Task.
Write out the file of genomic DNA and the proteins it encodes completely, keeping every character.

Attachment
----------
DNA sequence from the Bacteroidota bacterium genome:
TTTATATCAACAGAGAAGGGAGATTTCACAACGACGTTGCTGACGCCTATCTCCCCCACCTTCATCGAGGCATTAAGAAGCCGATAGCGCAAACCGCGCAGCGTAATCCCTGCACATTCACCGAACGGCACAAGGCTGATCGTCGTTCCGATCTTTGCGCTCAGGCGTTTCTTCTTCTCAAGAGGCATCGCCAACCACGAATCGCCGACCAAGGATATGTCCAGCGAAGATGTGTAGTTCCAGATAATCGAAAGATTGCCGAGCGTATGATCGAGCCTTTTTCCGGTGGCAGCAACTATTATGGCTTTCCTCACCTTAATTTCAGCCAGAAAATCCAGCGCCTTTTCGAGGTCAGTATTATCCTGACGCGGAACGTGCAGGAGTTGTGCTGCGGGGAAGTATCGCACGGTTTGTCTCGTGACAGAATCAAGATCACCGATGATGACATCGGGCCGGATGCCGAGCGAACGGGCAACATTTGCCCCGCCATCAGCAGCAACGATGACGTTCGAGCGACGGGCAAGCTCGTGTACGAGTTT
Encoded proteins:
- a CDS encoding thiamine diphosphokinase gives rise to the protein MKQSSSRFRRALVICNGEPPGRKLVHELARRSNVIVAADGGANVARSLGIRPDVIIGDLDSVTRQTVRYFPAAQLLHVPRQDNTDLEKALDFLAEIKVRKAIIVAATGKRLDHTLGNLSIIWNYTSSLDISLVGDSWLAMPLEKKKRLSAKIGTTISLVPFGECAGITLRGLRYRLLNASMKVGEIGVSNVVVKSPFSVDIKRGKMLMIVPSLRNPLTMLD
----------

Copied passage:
DNA sequence from the Bacteroidota bacterium genome:
TTTATATCAACAGAGAAGGGAGATTTCACAACGACGTTGCTGACGCCTATCTCCCCCACCTTCATCGAGGCATTAAGAAGCCGATAGCGCAAACCGCGCAGCGTAATCCCTGCACATTCACCGAACGGCACAAGGCTGATCGTCGTTCCGATCTTTGCGCTCAGGCGTTTCTTCTTCTCAAGAGGCATCGCCAACCACGAATCGCCGACCAAGGATATGTCCAGCGAAGATGTGTAGTTCCAGATAATCGAAAGATTGCCGAGCGTATGATCGAGCCTTTTTCCGGTGGCAGCAACTATTATGGCTTTCCTCACCTTAATTTCAGCCAGAAAATCCAGCGCCTTTTCGAGGTCAGTATTATCCTGACGCGGAACGTGCAGGAGTTGTGCTGCGGGGAAGTATCGCACGGTTTGTCTCGTGACAGAATCAAGATCACCGATGATGACATCGGGCCGGATGCCGAGCGAACGGGCAACATTTGCCCCGCCATCAGCAGCAACGATGACGTTCGAGCGACGGGCAAGCTCGTGTACGAGTTT
Encoded proteins:
- a CDS encoding thiamine diphosphokinase gives rise to the protein MKQSSSRFRRALVICNGEPPGRKLVHELARRSNVIVAADGGANVARSLGIRPDVIIGDLDSVTRQTVRYFPAAQLLHVPRQDNTDLEKALDFLAEIKVRKAIIVAATGKRLDHTLGNLSIIWNYTSSLDISLVGDSWLAMPLEKKKRLSAKIGTTISLVPFGECAGITLRGLRYRLLNASMKVGEIGVSNVVVKSPFSVDIKRGKMLMIVPSLRNPLTMLD